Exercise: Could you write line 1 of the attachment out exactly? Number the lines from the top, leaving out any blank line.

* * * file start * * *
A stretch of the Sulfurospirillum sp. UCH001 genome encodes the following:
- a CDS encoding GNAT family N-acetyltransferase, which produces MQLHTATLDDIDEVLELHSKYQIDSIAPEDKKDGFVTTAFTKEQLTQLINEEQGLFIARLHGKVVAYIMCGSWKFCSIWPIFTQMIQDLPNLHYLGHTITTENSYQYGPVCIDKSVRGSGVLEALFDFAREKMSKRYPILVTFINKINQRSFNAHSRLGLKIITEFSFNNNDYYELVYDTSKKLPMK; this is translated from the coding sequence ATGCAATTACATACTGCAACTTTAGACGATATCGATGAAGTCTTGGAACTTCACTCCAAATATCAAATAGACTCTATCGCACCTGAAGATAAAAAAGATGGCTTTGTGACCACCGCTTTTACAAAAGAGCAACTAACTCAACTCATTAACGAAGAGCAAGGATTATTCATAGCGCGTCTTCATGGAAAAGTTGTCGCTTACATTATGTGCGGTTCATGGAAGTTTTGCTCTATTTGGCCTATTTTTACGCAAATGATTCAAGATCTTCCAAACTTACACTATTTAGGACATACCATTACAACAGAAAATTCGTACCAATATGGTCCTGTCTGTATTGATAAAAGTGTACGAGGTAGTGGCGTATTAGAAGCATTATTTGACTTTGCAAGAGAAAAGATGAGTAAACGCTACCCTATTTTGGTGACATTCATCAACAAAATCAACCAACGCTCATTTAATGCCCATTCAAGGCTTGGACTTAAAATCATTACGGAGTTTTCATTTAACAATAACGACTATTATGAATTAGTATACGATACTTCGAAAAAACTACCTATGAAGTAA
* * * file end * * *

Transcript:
A stretch of the Sulfurospirillum sp. UCH001 genome encodes the following: